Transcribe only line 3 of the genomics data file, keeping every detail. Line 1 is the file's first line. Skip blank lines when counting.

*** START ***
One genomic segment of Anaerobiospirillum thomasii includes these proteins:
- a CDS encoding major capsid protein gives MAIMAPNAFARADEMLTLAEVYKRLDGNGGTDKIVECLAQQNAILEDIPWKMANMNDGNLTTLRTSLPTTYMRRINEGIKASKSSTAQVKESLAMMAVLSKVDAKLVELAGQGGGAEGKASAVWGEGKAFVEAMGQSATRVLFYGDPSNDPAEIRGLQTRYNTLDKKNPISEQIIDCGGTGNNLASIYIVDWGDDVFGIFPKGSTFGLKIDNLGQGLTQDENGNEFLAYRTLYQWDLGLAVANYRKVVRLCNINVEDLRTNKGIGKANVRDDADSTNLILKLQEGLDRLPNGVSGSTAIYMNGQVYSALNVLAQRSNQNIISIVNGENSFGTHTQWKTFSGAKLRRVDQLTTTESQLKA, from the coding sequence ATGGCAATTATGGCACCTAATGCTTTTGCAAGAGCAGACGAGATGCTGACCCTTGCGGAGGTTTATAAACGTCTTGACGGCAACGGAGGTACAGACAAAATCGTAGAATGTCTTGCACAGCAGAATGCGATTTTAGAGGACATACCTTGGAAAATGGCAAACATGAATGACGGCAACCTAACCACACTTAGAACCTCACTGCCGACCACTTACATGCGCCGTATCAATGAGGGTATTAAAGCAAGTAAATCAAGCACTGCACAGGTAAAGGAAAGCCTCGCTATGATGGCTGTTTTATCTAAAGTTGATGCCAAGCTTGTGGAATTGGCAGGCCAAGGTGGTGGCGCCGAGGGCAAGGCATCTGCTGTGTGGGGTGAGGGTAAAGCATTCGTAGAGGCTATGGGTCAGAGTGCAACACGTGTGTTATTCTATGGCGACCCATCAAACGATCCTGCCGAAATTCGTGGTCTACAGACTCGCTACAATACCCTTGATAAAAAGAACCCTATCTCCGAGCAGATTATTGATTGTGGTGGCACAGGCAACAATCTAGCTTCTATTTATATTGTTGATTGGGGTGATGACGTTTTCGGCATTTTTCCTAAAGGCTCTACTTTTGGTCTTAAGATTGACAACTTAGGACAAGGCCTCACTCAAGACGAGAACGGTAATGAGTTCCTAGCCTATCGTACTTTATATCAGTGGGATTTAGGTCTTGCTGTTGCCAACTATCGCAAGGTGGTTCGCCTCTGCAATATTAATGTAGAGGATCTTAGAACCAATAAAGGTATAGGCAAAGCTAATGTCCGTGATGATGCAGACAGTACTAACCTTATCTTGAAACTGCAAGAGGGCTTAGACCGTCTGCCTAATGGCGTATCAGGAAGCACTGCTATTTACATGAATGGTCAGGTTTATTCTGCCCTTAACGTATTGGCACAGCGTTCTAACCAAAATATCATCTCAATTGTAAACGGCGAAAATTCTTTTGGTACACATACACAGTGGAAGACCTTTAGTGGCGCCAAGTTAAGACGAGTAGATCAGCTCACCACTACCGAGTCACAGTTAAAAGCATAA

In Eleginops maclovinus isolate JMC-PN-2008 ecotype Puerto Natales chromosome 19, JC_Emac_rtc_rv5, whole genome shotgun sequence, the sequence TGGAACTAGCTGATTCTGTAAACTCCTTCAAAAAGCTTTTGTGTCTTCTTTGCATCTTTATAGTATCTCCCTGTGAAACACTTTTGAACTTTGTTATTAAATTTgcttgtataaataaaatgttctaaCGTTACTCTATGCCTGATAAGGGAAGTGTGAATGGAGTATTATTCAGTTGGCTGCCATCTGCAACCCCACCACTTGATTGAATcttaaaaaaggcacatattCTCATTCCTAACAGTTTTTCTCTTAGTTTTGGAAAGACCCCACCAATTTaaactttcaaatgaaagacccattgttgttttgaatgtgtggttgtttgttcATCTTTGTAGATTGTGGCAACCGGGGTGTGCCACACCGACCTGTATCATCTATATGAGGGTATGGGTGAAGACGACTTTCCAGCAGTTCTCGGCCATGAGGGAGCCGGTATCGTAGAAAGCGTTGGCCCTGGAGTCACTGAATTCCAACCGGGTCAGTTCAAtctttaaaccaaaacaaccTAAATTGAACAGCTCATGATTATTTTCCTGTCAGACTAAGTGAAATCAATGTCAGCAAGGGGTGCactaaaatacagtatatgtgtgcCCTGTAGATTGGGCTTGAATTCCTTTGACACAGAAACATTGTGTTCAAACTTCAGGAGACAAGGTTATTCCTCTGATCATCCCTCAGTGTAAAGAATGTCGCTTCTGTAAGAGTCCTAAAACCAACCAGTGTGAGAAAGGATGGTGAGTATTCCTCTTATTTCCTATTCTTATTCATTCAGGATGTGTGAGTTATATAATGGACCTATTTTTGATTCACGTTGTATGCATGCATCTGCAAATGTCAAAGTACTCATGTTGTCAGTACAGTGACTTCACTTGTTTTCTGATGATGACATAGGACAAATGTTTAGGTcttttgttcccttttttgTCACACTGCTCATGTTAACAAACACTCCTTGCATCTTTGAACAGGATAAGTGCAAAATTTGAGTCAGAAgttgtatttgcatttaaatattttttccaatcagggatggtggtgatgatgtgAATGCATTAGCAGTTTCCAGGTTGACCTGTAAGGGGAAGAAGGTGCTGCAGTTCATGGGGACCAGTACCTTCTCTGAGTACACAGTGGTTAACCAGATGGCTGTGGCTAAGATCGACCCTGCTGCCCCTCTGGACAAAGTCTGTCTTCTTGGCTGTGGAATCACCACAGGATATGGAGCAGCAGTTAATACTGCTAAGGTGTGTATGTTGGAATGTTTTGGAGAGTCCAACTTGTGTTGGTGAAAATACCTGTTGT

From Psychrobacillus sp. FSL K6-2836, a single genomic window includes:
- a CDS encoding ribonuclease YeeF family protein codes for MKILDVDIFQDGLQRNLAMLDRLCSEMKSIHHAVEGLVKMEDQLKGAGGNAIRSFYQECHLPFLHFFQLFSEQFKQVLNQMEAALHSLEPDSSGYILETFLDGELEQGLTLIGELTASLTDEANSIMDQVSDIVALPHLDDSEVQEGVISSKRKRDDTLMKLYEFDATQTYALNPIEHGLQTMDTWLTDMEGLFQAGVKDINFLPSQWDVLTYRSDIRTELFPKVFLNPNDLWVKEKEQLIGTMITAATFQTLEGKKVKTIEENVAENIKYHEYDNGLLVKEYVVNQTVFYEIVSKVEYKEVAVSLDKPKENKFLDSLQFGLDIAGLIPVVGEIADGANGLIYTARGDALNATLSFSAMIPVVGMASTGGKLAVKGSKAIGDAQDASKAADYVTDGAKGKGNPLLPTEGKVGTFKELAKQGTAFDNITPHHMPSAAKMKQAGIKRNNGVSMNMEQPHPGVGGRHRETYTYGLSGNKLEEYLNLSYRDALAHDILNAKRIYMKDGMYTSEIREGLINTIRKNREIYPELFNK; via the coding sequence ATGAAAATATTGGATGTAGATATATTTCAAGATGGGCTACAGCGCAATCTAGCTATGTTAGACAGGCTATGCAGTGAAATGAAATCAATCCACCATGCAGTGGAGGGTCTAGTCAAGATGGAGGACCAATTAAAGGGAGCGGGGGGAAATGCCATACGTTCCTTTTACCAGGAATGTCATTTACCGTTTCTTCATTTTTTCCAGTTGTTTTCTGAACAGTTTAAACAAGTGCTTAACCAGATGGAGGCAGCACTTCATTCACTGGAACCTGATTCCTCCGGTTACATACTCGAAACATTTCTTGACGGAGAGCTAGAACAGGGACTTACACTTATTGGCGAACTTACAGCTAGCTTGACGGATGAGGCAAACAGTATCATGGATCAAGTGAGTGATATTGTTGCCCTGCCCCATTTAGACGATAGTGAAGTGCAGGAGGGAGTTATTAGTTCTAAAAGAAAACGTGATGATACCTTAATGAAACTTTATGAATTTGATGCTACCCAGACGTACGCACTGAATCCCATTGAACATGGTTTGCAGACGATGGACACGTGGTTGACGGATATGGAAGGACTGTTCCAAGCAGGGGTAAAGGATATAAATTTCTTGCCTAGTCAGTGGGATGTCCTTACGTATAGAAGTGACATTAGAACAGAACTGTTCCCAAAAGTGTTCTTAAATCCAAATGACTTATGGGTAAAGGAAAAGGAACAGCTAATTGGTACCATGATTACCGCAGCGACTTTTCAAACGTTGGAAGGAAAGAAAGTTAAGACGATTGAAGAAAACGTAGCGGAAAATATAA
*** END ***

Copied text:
In Eleginops maclovinus isolate JMC-PN-2008 ecotype Puerto Natales chromosome 19, JC_Emac_rtc_rv5, whole genome shotgun sequence, the sequence TGGAACTAGCTGATTCTGTAAACTCCTTCAAAAAGCTTTTGTGTCTTCTTTGCATCTTTATAGTATCTCCCTGTGAAACACTTTTGAACTTTGTTATTAAATTTgcttgtataaataaaatgttctaaCGTTACTCTATGCCTGATAAGGGAAGTGTGAATGGAGTATTATTCAGTTGGCTGCCATCTGCAACCCCACCACTTGATTGAATcttaaaaaaggcacatattCTCATTCCTAACAGTTTTTCTCTTAGTTTTGGAAAGACCCCACCAATTTaaactttcaaatgaaagacccattgttgttttgaatgtgtggttgtttgttcATCTTTGTAGATTGTGGCAACCGGGGTGTGCCACACCGACCTGTATCATCTATATGAGGGTATGGGTGAAGACGACTTTCCAGCAGTTCTCGGCCATGAGGGAGCCGGTATCGTAGAAAGCGTTGGCCCTGGAGTCACTGAATTCCAACCGGGTCAGTTCAAtctttaaaccaaaacaaccTAAATTGAACAGCTCATGATTATTTTCCTGTCAGACTAAGTGAAATCAATGTCAGCAAGGGGTGCactaaaatacagtatatgtgtgcCCTGTAGATTGGGCTTGAATTCCTTTGACACAGAAACATTGTGTTCAAACTTCAGGAGACAAGGTTATTCCTCTGATCATCCCTCAGTGTAAAGAATGTCGCTTCTGTAAGAGTCCTAAAACCAACCAGTGTGAGAAAGGATGGTGAGTATTCCTCTTATTTCCTATTCTTATTCATTCAGGATGTGTGAGTTATATAATGGACCTATTTTTGATTCACGTTGTATGCATGCATCTGCAAATGTCAAAGTACTCATGTTGTCAGTACAGTGACTTCACTTGTTTTCTGATGATGACATAGGACAAATGTTTAGGTcttttgttcccttttttgTCACACTGCTCATGTTAACAAACACTCCTTGCATCTTTGAACAGGATAAGTGCAAAATTTGAGTCAGAAgttgtatttgcatttaaatattttttccaatcagggatggtggtgatgatgtgAATGCATTAGCAGTTTCCAGGTTGACCTGTAAGGGGAAGAAGGTGCTGCAGTTCATGGGGACCAGTACCTTCTCTGAGTACACAGTGGTTAACCAGATGGCTGTGGCTAAGATCGACCCTGCTGCCCCTCTGGACAAAGTCTGTCTTCTTGGCTGTGGAATCACCACAGGATATGGAGCAGCAGTTAATACTGCTAAGGTGTGTATGTTGGAATGTTTTGGAGAGTCCAACTTGTGTTGGTGAAAATACCTGTTGT